Dozens of Punan Batu people who live in the Batu Benau Forest area, Sajau, Bulungan Regency, North Kalimantan, witness the symbolic handover of the district head's decree on Recognition and Protection of the Punan Batu Benau Sajau Customary Law Community (MHA) , on June 2, 2023. Conducted in Liang Meriam, one of the residential areas of Punan Batu Benau Sajau residents, this handover was done directly by the Regent of Bulungan Syarwani, M.Sc, and witnessed by Regional Secretary of Bulungan Risdianto, researcher Mochtar Riady Institute Pradiptajati Kusuma, and Senior Manager Provincial Government of Yayasan Konservasi Alam Nusantara (YKAN) Niel Makinuddin.
Regent Decree Number 188.45/319 of 2023 concerning Recognition and Protection of the Punan Batu Benau Sajau Customary Law Community (MHA) was signed on April 3, 2023. This legality is the foundation for their future certainty, both for the living space and culture of the last active hunter-gatherer community in Kalimantan.
“This is part of the local government's commitment to continue to provide recognition and protection to Punan Batu residents in Sajau village. And we are also committed to protecting the Benau Forest area so that it remains sustainable and becomes a place of life for the Punan Batu Benau Sajau community. We preserve the forest, we preserve the people," said the Regent of Bulungan Syarwani, M.Sc when handing over the Regent's SK document to Akim Asut, the traditional elder of Punan Batu Benau Sajau.
The Benau Forest is a source of livelihood for the people of Punan Batu to take shelter, find food, and at the same time preserve traditions. The total number of these indigenous communities is around 100 people and they still practice a nomadic life, adopt a lifestyle that is in harmony with nature and have a strong dependence on the presence of forests. The need for understanding is completely taken from nature. In the past, they lived in 17 burrows, but now only 5 of them are filled. Some of them started setting up makeshift huts near the river, which became a source of water and food. “Now we are starting to find it difficult to hunt. When I was little, it was easy to get game. But now, one or two days it is not certain to get it,” recalled Akim Asut, who is now around 70 years old. Increasingly difficulty to find food is the main challenge along with the changing land use around them.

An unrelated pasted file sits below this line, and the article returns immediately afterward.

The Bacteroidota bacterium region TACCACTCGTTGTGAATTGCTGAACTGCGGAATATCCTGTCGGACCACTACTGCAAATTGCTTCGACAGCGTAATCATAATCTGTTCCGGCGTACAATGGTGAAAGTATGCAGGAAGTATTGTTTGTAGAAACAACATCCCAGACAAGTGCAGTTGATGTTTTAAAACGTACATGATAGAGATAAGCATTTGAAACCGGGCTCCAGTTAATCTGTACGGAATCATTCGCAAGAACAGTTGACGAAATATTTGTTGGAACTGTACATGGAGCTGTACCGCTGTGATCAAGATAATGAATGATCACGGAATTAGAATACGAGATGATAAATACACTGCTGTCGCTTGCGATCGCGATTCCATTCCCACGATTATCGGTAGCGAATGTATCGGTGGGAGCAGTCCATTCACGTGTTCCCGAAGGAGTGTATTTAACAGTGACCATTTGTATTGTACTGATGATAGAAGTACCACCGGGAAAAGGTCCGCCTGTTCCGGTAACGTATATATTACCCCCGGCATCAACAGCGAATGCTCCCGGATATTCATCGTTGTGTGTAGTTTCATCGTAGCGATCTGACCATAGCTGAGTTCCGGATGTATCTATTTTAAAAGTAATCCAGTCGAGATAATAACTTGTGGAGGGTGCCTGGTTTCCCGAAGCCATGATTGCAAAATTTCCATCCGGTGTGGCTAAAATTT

“I am happy today with the handing over of our customary recognition. I hope that the forest where I live will be protected, I will have food, and my traditions can be carried om," he added
Since 2021, after receiving information and research results from the Eijkman Institute for Molecular Biology, YKAN has assisted the Punan Batu Benau Sajau community and facilitated the community to receive recognition and protection as indigenous peoples (MHA) by the Bulungan District Government. MHA's acknowledgment is the first step to then push for the proposal of the Batu Benau Forest, their area of residence, as a customary forest.
This area is very important and unique, perhaps even the only one in Kalimantan, where the karst ecosystem is still used as a residence for a group of people. Working together with the Provincial Government of North Kalimantan and the Government of Bulungan Regency, YKAN also assisted in encouraging the establishment of a geopark for the Mount Batu Benau area. The existence of this designation is to improve the community-based economy, conservation, and research and education needs. The latest research from the Karst Geography Study Group at Gadjah Mada University identified 11 points of geological diversity that have the potential to be used as geological heritage (geoheritage).
"The Provincial Government of North Kalimantan and the Government of Bulungan Regency have a strong commitment. The process of determining MHA is very fast, only around 1.5 years. This decree is the initial stage of recognition. The next stage is the protection of their living space and from a conservation perspective. This includes protection of their basic services, namely food, education and health. We work closely with the provincial government, district government, the business community, and academia to formulate and agree on necessary options for living space for the Punan community. Because the Punan people cannot live without forests,” concluded YKAN Senior Manager Provincial Government Niel Makinuddin.
Yayasan Konservasi Alam Nusantara (YKAN) is a scientific-based non-profit organization that has been present in Indonesia since 2014. With the mission of protecting lands and waters as life support systems, we provide innovative solutions to realize the harmony of nature and humans through effective natural resource management, prioritizing a non-confrontational approach, and building a network of partnerships with all stakeholders for a sustainable Indonesia. For more information, visit ykan.or.id.